Senior Lecturer Dr. Nechumi Yaffe gazes out her window at TAU’s Department of Public Policy and feels thankful. Yaffe is the first Haredi woman on tenure-track at an Israeli university, and for her, the green academic village reflects the possibilities before her.​

Dr. Nechumi Yaffe. Photo: Yoram Reshef

Yaffe studies poverty in the Haredi community, and “how psychological mechanisms, social norms, and rabbinic authority play a role in creating and perpetuating poverty.” Yaffe seeks to give her MA students, who come to TAU’s Gordon Faculty of Social Sciences with strong opinions formed by years in public and private sectors, “a completely different narrative for thinking about poverty, and how it interacts with psychology, sociology, and public policy.”

Yaffe continues, “My students had to swallow hard when they saw me—I mean I wear a sheitel [wig, for modesty.] Many hold assumptions about the poor as being unmotivated and lacking character, making poor decisions, and leading unbalanced lifestyles. Yet those in poverty are trapped by social structures. And so I present how the burden of change should fall on social systems, rather than on the individual. I have not had one class end on time, as my students ask question after question. They hold leadership positions, and this knowledge can change their professional decision-making and have real-world impact.”

Growing up on her father’s coattails on the men’s side of the synagogue, she was often told that she would have made a great rabbi if she were a boy. Yet finding an outlet for her intellectual curiosity was challenging. As a history teacher armed with a BA, she was tasked with rewriting the curriculum and textbook for Haredi high schools in Israel. To do so, she accessed the National Library on the Hebrew University campus in Jerusalem. “I saw students studying, read fliers about courses and lectures, and knew I had to become part of what was happening—I even snuck into classes,” she laughs. Yaffe chose an interdisciplinary degree to grant her broad knowledge.

She began MA studies in conflict resolution without telling anyone—including her husband, who was surprised to find a tuition receipt in the mail. “I didn’t know political psychology existed,” Yaffe says. “But I was interested in group dynamics and power structures, something I became aware of as a child when my parents divorced and my siblings and I dealt with the reaction of the community and our school. We were judged for something we had not done, and we knew that was wrong.”

After earning an MA and PhD at Hebrew University, Yaffe moved her family to Brooklyn, New York, for her postdoc at Princeton University. There, she worked at the research center of Nobel Prize winner Prof. Daniel Kahneman, together with Eldar Shafir, the center’s director, and MacArthur Prize Winner Betsy Levy Paluck—both of whom she continues to collaborate with today.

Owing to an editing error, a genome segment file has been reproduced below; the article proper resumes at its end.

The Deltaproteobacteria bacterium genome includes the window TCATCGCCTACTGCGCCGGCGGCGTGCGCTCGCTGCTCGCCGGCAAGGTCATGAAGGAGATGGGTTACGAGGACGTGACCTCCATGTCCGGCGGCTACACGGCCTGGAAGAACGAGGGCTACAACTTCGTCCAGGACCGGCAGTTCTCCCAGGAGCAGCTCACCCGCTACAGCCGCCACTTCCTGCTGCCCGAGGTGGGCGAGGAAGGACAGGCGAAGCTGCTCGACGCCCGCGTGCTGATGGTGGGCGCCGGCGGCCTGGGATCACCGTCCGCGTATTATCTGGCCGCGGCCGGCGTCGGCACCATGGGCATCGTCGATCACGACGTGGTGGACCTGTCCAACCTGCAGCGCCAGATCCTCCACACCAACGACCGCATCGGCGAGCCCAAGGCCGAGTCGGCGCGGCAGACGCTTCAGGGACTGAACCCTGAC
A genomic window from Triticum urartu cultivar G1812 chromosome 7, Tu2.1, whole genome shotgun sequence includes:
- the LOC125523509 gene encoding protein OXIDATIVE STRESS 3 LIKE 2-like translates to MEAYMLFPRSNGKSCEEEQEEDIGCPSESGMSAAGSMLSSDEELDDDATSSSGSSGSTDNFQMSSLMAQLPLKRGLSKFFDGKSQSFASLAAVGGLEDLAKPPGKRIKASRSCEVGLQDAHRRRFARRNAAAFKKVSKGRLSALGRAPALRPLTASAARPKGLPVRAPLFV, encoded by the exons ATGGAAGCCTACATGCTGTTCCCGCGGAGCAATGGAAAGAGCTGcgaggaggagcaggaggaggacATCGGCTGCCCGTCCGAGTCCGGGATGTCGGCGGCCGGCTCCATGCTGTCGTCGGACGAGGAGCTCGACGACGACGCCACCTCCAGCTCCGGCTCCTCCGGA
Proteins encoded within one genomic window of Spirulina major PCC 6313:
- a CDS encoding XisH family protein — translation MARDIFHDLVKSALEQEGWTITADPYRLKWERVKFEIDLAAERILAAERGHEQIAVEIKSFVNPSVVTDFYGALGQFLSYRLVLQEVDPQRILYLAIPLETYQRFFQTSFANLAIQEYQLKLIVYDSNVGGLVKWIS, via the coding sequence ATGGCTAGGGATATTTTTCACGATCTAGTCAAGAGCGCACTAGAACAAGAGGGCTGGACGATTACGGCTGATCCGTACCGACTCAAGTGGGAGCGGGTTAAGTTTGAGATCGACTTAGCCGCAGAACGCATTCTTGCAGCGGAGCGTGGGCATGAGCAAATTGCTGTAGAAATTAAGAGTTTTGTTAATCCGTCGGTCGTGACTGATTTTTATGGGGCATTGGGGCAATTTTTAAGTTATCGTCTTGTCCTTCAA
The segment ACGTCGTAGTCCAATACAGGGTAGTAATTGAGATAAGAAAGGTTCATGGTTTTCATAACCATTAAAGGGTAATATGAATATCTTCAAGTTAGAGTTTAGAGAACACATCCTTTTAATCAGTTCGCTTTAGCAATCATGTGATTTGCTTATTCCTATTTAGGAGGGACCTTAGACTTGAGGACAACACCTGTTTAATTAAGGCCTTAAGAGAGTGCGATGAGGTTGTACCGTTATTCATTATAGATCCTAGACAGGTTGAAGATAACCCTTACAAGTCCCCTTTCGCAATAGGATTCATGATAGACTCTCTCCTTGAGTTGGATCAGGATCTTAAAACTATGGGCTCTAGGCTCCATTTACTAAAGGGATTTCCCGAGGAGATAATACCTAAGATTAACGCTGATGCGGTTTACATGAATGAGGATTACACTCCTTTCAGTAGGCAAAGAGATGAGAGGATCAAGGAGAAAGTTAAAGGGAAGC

Transitioning her family back to Jerusalem, she found her daughter in a similar position to hers after her parents’ divorce: a persona non grata due to Yaffe’s occupation. “People in the community are nicer than anticipated about my career,” Yaffe continues, “But the system is meaner. It took a long time to find a good school that would accept my daughter.”

Yaffe has tirelessly pursued what she wants—to expand her intellectual universe and remain within the folds of her community. These two desires may seem at odds, but Nechumi Yaffe insists she is simply being herself: A Hassidic woman with intense curiosity and intellectual ability. “It is not a contradiction for me to be in academia,” she explains. “Hassidism looks at the essence, the inner reason for why things happen. My scientific work discovering the essence of human dynamics is another form of Hassidism.” 

Scaling the beautiful mountain of academia

Estee Rieder-Indursky. Photo: Yoram Reshef

Estee Rieder-Indursky is completing a PhD in the Gender Studies Program at the Porter School of Cultural Studies, Entin Faculty of Humanities. She is the 2020 recipient of the Dan David Prize for Doctoral Students for her research on discourses of Haredi women who study the Talmud. “As a Haredi woman, I never considered that women would learn Talmud,” says Rieder-Indursky. “Now, I have interviewed over 30 for my research.” In fact, many things have come to pass that Rieder-Indursky could not have imagined earlier in her life.

​Rieder-Indursky married in her early twenties and quickly separated, a young son in tow.  She worked as a journalist, “interviewing experts and heads of state and writing about politics for Haredi newspapers under a male byline, because it is a ‘men’s subject.’ It didn’t even occur to me to question that—I was happy to be working, published, and able to support my son.”

“Growing up, I had a public library card, which was rare in our community. I was a voracious reader, which I guess taught me to write. Later, when I interviewed academic experts for work, I loved visiting campuses and would come early and leave late just to soak it all in,” says Rieder-Indursky. After she was granted a Jewish divorce, she remarried at age 38 and began undergraduate studies in government at IDC Herzliya. “I was debating about the Haredi community with a professor and he said, ‘If you want to be taken seriously, you need a doctorate.’ And I thought to myself, ‘Okay, I am going to be you.’” And she meant it.